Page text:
Émile BERNARD | The harvest (Breton landscape) [La moisson (Paysage breton)]

France 1868 – 1941

The harvest (Breton landscape)
[La moisson (Paysage breton)]
oil on wood panel
panel 56.5 (h) x 45.0 (w) cm
Musée d'Orsay, Paris , Purchase 1965
© RMN (Musée d'Orsay) / Hervé Lewandowski

Emile Bernard uses bold, flattened shapes and an unusual viewpoint to depict a summer harvest scene in the French province of Brittany. Two female figures in the foreground are dressed in the traditional Breton costume. One woman bends over to tend the wheat while the other stands upright. Two other harvesters work in the middle distance ankle-deep in the crop. All four figures are strongly outlined in blue-black. Notice how Bernard paints the woman’s left hand green to match the greens of the distant scene.

A large expanse of pale yellow wheat dominates the composition with a diagonal edge highlighting the gradient of the hillside. An elevated position allows us a vista of grass and small trees in the landscape below and a slim wedge of blue sky in the distance.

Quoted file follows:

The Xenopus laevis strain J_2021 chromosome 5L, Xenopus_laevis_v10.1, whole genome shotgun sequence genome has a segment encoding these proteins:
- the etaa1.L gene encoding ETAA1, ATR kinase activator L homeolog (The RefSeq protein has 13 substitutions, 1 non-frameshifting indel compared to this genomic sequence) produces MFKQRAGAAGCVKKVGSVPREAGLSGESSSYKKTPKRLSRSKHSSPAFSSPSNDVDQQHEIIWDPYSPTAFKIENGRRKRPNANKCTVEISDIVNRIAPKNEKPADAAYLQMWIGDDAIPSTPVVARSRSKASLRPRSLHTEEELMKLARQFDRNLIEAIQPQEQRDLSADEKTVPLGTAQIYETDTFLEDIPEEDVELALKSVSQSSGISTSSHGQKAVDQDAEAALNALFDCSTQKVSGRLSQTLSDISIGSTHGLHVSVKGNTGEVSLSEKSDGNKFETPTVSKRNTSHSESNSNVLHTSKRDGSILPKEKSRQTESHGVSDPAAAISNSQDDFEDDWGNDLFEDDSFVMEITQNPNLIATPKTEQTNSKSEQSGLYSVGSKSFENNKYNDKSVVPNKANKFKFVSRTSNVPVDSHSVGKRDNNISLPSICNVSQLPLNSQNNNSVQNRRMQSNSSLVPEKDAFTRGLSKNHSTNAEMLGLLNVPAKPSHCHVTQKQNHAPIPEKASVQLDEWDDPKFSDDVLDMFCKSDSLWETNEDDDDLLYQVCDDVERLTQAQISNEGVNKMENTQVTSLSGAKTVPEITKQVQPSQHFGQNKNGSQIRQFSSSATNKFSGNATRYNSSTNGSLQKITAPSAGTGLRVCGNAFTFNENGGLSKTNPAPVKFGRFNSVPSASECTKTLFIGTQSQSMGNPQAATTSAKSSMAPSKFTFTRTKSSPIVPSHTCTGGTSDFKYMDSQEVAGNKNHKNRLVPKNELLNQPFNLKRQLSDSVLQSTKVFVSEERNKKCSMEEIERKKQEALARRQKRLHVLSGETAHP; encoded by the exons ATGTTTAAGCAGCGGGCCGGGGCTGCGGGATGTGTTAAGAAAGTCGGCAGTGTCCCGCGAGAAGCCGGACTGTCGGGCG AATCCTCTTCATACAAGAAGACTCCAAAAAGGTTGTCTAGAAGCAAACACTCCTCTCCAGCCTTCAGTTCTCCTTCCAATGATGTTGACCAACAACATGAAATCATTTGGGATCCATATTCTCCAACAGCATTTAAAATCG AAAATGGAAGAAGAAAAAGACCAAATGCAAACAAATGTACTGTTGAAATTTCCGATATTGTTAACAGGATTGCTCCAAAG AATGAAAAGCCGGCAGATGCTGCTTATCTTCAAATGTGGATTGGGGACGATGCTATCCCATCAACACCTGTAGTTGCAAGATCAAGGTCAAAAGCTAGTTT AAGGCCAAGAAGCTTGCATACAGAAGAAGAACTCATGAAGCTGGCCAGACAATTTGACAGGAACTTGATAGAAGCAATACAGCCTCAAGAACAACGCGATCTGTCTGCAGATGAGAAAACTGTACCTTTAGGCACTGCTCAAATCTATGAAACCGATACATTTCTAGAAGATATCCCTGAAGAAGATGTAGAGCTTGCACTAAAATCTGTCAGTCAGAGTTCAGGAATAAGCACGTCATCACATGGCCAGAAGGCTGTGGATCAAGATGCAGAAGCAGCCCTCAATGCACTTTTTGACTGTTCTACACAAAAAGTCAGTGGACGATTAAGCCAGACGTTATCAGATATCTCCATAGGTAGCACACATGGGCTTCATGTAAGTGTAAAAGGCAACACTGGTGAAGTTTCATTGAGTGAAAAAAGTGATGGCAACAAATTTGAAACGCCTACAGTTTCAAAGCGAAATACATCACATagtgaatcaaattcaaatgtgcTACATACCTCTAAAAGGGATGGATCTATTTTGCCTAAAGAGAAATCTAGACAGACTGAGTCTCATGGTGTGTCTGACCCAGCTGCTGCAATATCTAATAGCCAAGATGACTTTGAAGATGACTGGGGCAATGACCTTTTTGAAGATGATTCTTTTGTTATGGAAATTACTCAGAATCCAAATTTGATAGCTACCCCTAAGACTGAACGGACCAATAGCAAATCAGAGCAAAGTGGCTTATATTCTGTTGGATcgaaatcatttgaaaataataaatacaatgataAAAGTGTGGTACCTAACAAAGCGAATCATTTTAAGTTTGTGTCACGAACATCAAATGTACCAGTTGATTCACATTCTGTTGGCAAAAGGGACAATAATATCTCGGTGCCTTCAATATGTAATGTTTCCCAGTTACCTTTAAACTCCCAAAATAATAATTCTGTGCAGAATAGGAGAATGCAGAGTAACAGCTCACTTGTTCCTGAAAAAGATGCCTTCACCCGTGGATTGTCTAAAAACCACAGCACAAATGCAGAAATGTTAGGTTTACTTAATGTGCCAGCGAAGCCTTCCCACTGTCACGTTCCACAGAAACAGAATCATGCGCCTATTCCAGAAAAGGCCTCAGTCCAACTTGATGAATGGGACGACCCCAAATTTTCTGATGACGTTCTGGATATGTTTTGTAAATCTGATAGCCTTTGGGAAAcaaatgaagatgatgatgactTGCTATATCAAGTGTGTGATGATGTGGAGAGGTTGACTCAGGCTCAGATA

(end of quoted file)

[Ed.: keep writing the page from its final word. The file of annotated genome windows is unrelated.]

The radical simplicity of this painting created much consternation when it was hung on the dining room wall of the boarding house where Bernard was staying. Guests, who were conservative painters, were so unimpressed that they threw bread balls at it and the landlady was begged to remove it.

Text © National Gallery of Australia, Canberra 2009
From audio tour Masterpieces from Paris: Van Gogh, Cézanne, Gauguin and beyond Post-Impressionism from the Musée d'Orsay